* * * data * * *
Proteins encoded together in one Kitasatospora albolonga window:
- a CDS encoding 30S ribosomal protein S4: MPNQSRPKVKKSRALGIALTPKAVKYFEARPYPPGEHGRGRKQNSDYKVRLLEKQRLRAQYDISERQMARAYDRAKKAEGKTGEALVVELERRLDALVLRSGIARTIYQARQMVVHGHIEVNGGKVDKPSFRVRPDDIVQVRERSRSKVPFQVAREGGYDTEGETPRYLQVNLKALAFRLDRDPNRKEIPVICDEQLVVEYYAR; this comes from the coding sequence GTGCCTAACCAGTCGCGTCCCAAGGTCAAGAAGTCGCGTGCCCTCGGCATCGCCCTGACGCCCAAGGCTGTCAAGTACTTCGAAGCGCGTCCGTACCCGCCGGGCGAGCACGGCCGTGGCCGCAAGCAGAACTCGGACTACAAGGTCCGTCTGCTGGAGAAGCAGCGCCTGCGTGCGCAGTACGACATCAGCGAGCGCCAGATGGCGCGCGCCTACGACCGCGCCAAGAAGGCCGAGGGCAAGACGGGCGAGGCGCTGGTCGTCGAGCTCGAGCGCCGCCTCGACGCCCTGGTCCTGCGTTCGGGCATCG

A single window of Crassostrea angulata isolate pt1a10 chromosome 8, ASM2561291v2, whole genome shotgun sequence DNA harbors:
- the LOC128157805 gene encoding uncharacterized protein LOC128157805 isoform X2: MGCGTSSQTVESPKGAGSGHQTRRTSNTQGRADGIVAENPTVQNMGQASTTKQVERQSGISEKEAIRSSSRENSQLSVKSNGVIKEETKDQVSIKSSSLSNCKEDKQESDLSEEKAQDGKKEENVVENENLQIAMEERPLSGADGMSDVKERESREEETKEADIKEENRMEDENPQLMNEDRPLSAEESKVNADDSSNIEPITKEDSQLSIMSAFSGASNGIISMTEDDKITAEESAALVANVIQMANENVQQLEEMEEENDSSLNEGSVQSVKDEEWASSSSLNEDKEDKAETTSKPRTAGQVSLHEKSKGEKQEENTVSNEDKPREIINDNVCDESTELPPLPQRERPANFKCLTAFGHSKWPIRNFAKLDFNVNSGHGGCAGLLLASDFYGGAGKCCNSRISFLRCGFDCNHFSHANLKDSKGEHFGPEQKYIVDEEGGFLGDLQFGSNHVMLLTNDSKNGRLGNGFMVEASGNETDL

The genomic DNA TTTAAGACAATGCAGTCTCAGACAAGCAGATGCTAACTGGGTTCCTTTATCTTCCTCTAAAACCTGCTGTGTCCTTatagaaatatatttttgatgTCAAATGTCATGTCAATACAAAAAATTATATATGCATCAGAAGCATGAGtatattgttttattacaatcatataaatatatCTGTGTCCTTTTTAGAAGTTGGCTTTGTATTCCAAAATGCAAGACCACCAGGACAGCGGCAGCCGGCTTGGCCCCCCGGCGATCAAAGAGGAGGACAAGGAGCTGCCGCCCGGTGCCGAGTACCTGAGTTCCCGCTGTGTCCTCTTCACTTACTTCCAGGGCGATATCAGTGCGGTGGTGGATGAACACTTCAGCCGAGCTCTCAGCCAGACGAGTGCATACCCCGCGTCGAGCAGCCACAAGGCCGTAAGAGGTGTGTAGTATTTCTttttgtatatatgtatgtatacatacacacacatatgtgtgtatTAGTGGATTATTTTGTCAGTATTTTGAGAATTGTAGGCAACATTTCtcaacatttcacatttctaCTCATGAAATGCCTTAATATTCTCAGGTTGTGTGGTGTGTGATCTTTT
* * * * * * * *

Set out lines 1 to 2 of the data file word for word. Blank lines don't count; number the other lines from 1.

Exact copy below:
Proteins encoded together in one Kitasatospora albolonga window:
- a CDS encoding 30S ribosomal protein S4: MPNQSRPKVKKSRALGIALTPKAVKYFEARPYPPGEHGRGRKQNSDYKVRLLEKQRLRAQYDISERQMARAYDRAKKAEGKTGEALVVELERRLDALVLRSGIARTIYQARQMVVHGHIEVNGGKVDKPSFRVRPDDIVQVRERSRSKVPFQVAREGGYDTEGETPRYLQVNLKALAFRLDRDPNRKEIPVICDEQLVVEYYAR; this comes from the coding sequence GTGCCTAACCAGTCGCGTCCCAAGGTCAAGAAGTCGCGTGCCCTCGGCATCGCCCTGACGCCCAAGGCTGTCAAGTACTTCGAAGCGCGTCCGTACCCGCCGGGCGAGCACGGCCGTGGCCGCAAGCAGAACTCGGACTACAAGGTCCGTCTGCTGGAGAAGCAGCGCCTGCGTGCGCAGTACGACATCAGCGAGCGCCAGATGGCGCGCGCCTACGACCGCGCCAAGAAGGCCGAGGGCAAGACGGGCGAGGCGCTGGTCGTCGAGCTCGAGCGCCGCCTCGACGCCCTGGTCCTGCGTTCGGGCATCG